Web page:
Where the Money Is
Where the Money Is
by Eric D. Snider
Released: April 14, 2000
There is only one reason to see "Where the Money Is": Paul Newman.
While many great actors become gross self-parodies as they age (Charlton Heston, Sean Connery), Newman has retained extraordinary dignity and charm. I'm no woman, but I'm guessing he still melts hearts when he flashes that smile and those baby-blue eyes, despite the fact that he's nearly 120 years old.
In "Where the Money Is," he plays a convicted bank robber named Henry Manning who fakes a stroke in order to get out of prison and into a nursing home. There, a rather sharp nurse named Carol (Linda Fiorentino) picks up on his ruse and convinces him to help her put the spark back in her marriage with the bland Wayne (Dermot Mulroney) by doing a heist with them.
It's your standard "caper" film, but with two notable exceptions: It is not especially funny, nor is it particularly exciting. What few conflicts or potential problems there are either get dealt with quickly, or else just ignored (like the armored-car employees who escape, momentarily cause major panic, and are then completely forgotten).
As for the comedy, it's there occasionally, lightly, but never in full force. The whole thing glides along very gently, as if trying not to wake the audience.
It's not clear why Henry agrees to help Carol and Wayne with the heist. Is it because otherwise Carol will blab about him not really being a stroke victim? Is it because he wants the thrill of another caper himself? Either one is plausible, but neither one is defined.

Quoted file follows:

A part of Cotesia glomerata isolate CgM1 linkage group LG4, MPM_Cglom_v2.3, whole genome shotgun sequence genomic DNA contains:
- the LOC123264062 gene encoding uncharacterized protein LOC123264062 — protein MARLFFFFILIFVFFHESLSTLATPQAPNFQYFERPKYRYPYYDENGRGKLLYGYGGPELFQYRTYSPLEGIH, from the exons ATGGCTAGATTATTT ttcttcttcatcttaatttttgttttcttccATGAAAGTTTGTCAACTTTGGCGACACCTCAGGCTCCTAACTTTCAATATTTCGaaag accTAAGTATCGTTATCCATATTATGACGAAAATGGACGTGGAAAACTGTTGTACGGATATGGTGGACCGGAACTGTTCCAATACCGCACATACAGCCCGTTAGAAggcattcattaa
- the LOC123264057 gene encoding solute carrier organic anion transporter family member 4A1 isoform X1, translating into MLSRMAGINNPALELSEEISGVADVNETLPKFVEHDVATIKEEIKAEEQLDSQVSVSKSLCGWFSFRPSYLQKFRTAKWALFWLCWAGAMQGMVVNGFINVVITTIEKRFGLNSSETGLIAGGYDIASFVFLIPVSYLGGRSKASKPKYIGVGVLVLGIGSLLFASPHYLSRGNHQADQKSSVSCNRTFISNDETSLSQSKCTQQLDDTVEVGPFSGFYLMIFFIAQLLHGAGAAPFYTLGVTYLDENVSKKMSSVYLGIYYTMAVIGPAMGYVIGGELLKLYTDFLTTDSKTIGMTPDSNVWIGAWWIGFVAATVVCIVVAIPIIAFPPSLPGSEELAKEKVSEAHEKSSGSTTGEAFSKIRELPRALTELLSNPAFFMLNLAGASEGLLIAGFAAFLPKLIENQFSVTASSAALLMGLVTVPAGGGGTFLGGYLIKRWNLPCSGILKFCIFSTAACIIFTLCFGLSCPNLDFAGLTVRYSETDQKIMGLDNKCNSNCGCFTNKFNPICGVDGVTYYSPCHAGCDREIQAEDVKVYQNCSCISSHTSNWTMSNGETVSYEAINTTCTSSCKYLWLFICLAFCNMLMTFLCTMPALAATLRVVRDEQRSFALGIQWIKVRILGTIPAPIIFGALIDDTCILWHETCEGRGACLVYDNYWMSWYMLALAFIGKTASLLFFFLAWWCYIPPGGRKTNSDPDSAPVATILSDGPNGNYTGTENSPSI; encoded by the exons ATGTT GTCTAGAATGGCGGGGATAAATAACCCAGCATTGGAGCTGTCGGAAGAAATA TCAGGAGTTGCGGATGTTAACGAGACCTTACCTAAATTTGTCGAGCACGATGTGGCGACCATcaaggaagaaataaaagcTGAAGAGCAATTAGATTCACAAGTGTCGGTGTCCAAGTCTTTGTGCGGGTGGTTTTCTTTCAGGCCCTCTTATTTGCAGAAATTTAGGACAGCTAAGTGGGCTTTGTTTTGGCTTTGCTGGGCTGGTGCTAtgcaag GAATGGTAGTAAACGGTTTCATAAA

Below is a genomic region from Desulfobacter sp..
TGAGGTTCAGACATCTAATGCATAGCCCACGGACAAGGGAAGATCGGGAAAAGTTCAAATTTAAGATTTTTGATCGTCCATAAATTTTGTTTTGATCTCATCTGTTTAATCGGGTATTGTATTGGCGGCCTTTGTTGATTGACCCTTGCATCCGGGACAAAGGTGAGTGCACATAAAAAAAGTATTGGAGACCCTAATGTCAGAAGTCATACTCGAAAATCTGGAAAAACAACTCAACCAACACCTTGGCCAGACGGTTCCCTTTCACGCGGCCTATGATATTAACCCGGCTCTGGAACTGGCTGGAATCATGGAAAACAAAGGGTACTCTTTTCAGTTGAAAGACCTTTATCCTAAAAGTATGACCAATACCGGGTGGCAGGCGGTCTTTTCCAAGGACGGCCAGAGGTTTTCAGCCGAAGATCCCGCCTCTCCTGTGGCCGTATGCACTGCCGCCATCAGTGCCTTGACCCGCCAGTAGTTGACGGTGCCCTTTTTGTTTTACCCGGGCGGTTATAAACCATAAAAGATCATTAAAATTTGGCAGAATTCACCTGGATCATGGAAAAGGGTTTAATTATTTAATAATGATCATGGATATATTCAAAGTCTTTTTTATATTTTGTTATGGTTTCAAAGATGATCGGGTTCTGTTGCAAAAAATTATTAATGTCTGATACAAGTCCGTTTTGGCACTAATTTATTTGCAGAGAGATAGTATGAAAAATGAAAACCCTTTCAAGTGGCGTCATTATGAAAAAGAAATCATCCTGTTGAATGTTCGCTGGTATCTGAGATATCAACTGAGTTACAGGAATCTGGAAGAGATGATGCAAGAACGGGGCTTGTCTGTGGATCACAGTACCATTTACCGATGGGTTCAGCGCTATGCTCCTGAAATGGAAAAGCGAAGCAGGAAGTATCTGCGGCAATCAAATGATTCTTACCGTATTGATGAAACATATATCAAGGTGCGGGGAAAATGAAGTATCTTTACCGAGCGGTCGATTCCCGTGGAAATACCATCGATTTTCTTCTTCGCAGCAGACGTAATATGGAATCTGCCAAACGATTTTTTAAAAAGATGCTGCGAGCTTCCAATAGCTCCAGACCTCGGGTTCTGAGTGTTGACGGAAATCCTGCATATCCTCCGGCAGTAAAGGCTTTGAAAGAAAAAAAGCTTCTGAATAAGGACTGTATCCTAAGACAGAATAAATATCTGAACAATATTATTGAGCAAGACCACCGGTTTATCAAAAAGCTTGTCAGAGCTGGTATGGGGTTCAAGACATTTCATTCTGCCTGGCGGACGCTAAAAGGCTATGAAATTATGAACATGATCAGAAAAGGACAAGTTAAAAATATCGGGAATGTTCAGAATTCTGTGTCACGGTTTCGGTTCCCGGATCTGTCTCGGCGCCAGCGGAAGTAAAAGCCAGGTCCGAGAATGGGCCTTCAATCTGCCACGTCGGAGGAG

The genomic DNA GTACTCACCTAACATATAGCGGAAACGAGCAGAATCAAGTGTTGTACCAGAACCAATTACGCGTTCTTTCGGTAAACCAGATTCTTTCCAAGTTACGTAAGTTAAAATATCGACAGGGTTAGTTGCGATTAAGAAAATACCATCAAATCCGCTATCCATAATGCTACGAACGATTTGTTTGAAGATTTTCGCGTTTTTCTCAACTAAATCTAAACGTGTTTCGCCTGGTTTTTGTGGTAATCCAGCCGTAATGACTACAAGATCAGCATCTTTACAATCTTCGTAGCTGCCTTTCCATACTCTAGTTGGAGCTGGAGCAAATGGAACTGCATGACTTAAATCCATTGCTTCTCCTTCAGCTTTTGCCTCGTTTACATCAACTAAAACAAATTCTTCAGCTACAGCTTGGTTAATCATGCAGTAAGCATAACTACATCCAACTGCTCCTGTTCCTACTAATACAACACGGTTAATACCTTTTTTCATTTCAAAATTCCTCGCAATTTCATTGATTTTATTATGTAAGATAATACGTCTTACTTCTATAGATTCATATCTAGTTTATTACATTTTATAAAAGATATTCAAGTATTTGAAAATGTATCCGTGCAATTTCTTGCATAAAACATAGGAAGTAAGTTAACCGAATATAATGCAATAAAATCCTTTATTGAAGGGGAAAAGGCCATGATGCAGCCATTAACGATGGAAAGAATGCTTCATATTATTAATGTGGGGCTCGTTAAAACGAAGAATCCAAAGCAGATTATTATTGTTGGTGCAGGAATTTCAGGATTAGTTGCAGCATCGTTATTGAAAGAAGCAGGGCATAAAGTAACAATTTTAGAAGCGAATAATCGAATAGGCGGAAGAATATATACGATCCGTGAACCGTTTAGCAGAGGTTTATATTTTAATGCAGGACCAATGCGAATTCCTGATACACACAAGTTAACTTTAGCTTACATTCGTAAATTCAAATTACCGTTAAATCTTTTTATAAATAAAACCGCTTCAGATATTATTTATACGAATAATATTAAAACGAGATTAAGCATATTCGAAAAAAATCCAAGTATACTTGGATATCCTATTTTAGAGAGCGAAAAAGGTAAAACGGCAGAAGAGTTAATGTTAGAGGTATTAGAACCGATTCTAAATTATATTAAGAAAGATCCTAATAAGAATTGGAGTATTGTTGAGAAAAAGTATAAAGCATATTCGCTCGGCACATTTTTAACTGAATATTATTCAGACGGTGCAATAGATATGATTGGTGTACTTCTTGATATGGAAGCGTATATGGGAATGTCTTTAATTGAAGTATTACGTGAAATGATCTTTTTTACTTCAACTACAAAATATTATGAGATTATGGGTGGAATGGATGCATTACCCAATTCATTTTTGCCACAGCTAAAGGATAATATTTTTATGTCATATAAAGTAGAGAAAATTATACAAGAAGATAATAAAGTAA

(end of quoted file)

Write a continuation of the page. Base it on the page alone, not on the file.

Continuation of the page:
And then there's Wayne, who is reluctant to do it -- and understandably so; I mean, how is THIS supposed to spice up their marriage? -- then excited, then not quite so excited anymore. If his motivations were any murkier, they'd be non-existent.
Newman, though, plays his role with complete commitment and gusto, like the professional he is. It doesn't matter to him that the plot and direction are weak, or that nothing ever really HAPPENS in this movie. He treats it like it's the defining moment of his career -- not in a self-delusional kind of way, but in a classy, give-it-your-all kind of way.
Perhaps the most telling thing about "Where the Money Is" is what my friend said as we left it: "Well, I don't feel any different."
Exactly. You don't laugh a whole lot, you feel any special triumph for the characters, you were never on the edge of your seat.
You did, however, get to see one of the best actors of our generation devote his full energy even when the film he was in was a trifling, pointless waste. That alone is worth something, even if only as an object lesson.
Rated PG-13, mild profanity, some sexuality
Copyright © Eric D. Snider.
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